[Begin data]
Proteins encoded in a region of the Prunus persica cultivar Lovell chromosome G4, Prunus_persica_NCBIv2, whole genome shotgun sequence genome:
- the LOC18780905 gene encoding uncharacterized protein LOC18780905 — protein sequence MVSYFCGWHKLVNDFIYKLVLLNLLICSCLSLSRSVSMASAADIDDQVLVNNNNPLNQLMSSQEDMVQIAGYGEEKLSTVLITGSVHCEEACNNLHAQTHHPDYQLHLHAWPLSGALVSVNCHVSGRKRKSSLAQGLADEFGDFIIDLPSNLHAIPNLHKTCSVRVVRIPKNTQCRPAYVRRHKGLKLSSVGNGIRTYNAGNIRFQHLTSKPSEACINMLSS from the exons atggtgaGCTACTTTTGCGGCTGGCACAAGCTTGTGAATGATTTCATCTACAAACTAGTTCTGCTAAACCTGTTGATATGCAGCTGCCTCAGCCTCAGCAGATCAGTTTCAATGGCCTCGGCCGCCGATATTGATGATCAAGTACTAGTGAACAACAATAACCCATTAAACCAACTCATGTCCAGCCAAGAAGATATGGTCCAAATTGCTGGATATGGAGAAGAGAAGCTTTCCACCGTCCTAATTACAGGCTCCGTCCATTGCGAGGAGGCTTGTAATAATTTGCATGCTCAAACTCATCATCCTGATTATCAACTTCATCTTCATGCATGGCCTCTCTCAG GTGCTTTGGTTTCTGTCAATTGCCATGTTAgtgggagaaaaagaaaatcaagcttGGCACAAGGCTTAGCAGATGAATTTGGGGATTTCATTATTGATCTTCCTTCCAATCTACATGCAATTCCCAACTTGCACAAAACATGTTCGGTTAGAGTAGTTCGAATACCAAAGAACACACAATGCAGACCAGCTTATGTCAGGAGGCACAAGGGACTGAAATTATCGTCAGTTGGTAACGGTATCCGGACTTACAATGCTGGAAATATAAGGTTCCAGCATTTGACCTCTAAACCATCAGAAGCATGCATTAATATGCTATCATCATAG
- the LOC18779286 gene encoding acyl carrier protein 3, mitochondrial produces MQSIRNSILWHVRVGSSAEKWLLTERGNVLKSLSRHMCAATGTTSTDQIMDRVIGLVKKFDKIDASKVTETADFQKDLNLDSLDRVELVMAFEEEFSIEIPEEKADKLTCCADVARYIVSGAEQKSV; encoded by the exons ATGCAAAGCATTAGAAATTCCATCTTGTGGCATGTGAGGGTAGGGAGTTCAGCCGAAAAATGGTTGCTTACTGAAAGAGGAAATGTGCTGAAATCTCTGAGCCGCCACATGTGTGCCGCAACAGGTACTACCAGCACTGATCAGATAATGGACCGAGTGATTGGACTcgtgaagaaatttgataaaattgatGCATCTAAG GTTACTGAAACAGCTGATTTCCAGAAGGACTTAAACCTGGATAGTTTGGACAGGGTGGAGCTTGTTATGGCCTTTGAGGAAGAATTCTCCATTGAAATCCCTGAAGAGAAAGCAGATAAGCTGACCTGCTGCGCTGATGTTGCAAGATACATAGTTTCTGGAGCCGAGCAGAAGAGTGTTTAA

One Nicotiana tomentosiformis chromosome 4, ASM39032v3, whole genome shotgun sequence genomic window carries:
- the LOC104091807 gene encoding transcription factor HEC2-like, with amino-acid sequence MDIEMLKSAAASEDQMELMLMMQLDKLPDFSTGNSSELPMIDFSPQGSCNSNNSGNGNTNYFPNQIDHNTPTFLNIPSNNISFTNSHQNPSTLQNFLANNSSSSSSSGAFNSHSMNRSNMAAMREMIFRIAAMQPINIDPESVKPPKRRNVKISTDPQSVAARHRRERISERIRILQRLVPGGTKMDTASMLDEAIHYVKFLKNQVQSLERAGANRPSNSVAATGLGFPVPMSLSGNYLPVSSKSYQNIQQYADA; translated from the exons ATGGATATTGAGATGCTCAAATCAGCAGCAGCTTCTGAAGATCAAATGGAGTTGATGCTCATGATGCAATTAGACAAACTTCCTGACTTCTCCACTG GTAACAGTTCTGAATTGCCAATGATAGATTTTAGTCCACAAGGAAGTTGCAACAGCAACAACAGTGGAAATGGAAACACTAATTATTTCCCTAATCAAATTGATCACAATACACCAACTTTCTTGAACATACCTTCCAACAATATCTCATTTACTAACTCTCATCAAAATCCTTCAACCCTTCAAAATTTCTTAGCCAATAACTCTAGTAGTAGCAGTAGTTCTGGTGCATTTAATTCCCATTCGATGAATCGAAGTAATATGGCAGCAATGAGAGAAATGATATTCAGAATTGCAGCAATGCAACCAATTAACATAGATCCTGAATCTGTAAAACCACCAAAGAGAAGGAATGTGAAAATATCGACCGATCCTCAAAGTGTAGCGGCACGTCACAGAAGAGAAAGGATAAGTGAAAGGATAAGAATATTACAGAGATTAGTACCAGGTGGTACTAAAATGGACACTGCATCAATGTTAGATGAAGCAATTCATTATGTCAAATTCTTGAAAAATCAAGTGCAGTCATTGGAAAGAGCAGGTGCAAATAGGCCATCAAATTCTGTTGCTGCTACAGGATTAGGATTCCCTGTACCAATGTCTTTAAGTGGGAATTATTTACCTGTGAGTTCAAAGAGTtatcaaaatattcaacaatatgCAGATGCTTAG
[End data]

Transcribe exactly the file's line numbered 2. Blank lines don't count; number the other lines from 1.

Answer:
- the LOC18780905 gene encoding uncharacterized protein LOC18780905 — protein sequence MVSYFCGWHKLVNDFIYKLVLLNLLICSCLSLSRSVSMASAADIDDQVLVNNNNPLNQLMSSQEDMVQIAGYGEEKLSTVLITGSVHCEEACNNLHAQTHHPDYQLHLHAWPLSGALVSVNCHVSGRKRKSSLAQGLADEFGDFIIDLPSNLHAIPNLHKTCSVRVVRIPKNTQCRPAYVRRHKGLKLSSVGNGIRTYNAGNIRFQHLTSKPSEACINMLSS from the exons atggtgaGCTACTTTTGCGGCTGGCACAAGCTTGTGAATGATTTCATCTACAAACTAGTTCTGCTAAACCTGTTGATATGCAGCTGCCTCAGCCTCAGCAGATCAGTTTCAATGGCCTCGGCCGCCGATATTGATGATCAAGTACTAGTGAACAACAATAACCCATTAAACCAACTCATGTCCAGCCAAGAAGATATGGTCCAAATTGCTGGATATGGAGAAGAGAAGCTTTCCACCGTCCTAATTACAGGCTCCGTCCATTGCGAGGAGGCTTGTAATAATTTGCATGCTCAAACTCATCATCCTGATTATCAACTTCATCTTCATGCATGGCCTCTCTCAG GTGCTTTGGTTTCTGTCAATTGCCATGTTAgtgggagaaaaagaaaatcaagcttGGCACAAGGCTTAGCAGATGAATTTGGGGATTTCATTATTGATCTTCCTTCCAATCTACATGCAATTCCCAACTTGCACAAAACATGTTCGGTTAGAGTAGTTCGAATACCAAAGAACACACAATGCAGACCAGCTTATGTCAGGAGGCACAAGGGACTGAAATTATCGTCAGTTGGTAACGGTATCCGGACTTACAATGCTGGAAATATAAGGTTCCAGCATTTGACCTCTAAACCATCAGAAGCATGCATTAATATGCTATCATCATAG